20 years ago I was interning at a startup called Freemerchant.com. It was like Shopify, but the 1996 version. One morning I walked into the CFO’s office and we started talking about wealth. I told him I wanted to be rich, the kind of rich that meant I’d never concern myself with money again.

He asked me what the reason for having money was? At the age of 20 I thought it was primarily for buying things like Mcmansions, Ferraris, 1000 dollar dinners, and Ferragamo dress shoes (just a few things on a very long list). At the age of 37, the perspective is a bit different and what that CFO said to me suddenly made a hell of a lot more sense.

And why did I suddenly remember that conversation 20 years later?

Maybe it’s because I’d just finished writing my first book. Maybe it’s because I was talking to my business partner Brian Koehn about feeling like the clock was racing towards me turning 40, and I’d given up a good amount of my 30’s to build a company, to write books and do all these other things that weren’t part of my original plan. I felt a bit old and kind of tired, which seems to happen every time I finish a project. Of course I’ve had a blast doing all these things, and the entire journey has come with its own set of roadblocks and challenges.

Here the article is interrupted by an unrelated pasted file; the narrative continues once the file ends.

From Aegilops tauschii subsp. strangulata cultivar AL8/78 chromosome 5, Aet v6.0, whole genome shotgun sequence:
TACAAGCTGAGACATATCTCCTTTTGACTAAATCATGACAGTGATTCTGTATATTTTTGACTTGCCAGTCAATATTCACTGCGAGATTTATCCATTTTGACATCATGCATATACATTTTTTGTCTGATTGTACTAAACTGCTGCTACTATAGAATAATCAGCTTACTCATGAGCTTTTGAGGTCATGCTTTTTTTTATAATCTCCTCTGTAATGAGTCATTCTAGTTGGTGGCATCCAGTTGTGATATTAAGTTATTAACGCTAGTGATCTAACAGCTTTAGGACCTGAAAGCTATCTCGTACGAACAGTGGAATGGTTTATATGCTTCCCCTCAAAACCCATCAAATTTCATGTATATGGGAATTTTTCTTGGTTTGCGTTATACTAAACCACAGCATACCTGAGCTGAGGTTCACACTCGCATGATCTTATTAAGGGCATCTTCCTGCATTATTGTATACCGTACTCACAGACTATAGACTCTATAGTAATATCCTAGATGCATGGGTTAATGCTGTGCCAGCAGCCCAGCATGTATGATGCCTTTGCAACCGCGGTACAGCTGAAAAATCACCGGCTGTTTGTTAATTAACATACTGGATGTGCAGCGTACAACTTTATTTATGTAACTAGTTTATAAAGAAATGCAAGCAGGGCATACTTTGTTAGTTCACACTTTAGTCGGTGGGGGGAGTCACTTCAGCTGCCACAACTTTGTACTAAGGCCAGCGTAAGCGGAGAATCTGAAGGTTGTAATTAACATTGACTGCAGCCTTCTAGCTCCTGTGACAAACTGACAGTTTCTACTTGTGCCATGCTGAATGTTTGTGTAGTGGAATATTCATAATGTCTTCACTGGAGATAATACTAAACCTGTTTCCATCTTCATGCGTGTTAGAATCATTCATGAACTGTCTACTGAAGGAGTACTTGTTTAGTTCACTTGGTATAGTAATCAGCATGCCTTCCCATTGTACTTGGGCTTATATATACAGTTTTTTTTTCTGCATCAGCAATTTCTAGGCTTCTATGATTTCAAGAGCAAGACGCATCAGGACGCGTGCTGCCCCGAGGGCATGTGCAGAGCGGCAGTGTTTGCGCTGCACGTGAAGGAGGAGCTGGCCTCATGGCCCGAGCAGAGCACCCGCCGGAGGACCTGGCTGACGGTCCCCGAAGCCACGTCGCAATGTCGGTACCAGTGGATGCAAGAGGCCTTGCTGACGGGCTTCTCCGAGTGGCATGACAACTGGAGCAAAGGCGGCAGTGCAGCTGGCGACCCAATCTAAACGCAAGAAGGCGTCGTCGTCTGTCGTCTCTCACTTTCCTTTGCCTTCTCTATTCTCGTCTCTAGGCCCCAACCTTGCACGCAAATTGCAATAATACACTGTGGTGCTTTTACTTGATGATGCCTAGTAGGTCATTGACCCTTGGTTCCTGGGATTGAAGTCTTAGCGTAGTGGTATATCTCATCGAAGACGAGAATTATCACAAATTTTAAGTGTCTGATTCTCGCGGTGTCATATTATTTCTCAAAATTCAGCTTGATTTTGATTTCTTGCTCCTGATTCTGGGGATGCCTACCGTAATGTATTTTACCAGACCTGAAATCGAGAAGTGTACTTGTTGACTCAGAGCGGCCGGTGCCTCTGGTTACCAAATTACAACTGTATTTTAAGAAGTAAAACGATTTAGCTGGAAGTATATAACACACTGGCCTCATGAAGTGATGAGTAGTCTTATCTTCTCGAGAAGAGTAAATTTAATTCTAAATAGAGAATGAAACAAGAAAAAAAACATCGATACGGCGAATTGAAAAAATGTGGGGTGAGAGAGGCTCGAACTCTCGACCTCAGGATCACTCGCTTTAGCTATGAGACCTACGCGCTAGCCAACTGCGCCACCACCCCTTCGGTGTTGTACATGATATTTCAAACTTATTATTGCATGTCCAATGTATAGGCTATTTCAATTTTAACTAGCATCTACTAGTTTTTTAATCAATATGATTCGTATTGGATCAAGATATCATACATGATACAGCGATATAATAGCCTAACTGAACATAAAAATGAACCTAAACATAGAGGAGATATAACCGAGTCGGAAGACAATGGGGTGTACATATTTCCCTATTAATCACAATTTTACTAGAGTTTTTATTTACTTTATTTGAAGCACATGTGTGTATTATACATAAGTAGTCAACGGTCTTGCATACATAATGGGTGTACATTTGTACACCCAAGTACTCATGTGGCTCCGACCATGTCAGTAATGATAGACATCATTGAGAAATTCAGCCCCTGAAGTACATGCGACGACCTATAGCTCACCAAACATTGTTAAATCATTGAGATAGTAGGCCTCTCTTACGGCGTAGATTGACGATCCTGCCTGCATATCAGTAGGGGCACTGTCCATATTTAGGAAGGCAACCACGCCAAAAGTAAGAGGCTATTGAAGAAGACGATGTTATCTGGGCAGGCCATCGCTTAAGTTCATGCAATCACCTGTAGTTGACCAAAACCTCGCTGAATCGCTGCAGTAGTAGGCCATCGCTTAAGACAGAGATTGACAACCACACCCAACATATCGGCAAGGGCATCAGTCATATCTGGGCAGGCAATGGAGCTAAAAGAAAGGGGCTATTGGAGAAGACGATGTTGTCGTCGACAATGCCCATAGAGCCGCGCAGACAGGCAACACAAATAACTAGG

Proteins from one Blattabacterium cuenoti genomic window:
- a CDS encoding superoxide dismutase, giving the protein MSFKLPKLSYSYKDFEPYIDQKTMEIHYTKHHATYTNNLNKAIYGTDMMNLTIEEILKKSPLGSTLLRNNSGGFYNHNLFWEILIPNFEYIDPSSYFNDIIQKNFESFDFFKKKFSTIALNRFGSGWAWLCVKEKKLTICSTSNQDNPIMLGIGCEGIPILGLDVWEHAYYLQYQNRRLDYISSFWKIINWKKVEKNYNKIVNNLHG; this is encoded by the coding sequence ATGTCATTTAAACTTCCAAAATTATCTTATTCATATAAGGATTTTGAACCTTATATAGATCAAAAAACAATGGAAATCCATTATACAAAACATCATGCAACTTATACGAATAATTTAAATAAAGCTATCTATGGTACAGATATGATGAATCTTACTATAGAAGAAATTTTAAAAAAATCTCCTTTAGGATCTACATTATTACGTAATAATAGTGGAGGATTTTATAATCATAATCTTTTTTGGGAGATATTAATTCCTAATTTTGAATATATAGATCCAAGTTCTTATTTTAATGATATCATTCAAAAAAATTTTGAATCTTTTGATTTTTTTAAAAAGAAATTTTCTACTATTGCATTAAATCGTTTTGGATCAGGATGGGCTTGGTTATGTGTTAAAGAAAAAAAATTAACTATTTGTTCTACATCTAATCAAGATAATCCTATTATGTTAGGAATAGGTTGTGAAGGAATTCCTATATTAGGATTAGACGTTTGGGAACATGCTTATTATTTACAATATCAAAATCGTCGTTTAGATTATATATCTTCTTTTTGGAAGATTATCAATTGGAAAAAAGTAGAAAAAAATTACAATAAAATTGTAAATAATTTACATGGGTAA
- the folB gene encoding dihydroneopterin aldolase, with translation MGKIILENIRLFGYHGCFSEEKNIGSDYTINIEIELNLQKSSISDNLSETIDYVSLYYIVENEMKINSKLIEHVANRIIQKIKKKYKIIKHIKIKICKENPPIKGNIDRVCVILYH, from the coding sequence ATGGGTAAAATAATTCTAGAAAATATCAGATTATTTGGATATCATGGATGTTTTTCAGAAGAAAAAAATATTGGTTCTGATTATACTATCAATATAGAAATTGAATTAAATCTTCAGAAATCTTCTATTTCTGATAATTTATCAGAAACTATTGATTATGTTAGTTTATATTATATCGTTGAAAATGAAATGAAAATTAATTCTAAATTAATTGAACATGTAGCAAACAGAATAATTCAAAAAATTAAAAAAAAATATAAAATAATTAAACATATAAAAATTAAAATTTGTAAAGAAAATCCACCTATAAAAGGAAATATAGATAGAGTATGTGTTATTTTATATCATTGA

The CFO said that money gives you time.

What it gives you is not the ability to buy things, but the time to spend your life on things you care about.

And when I told Brian, he said “maybe what you’ll get with your 40’s is exactly that, time, and plenty of it to do a lot of amazing things”

This sentiment about wealth and time seems to be echoed in many of the conversations I’ve had over the last few years.

It’s what Dan Martell said in his recent appearance on The Unmistakable Creative Podcast

In his essay on wealth, Paul Graham said you condense your working life into a few years when you build a startup. If you haven’t read it,it’s one of the best things you’ll ever read on wealth. (linked below)

It only took 20 years, but I guess I finally have learned that what money gives you is time.

So are you spending your time on things that don’t fulfill you and you could pay someone else to do, or on things that actually matter?

I’m the host of The Unmistakable Creative Podcast. You can subscribe to it via iTunes

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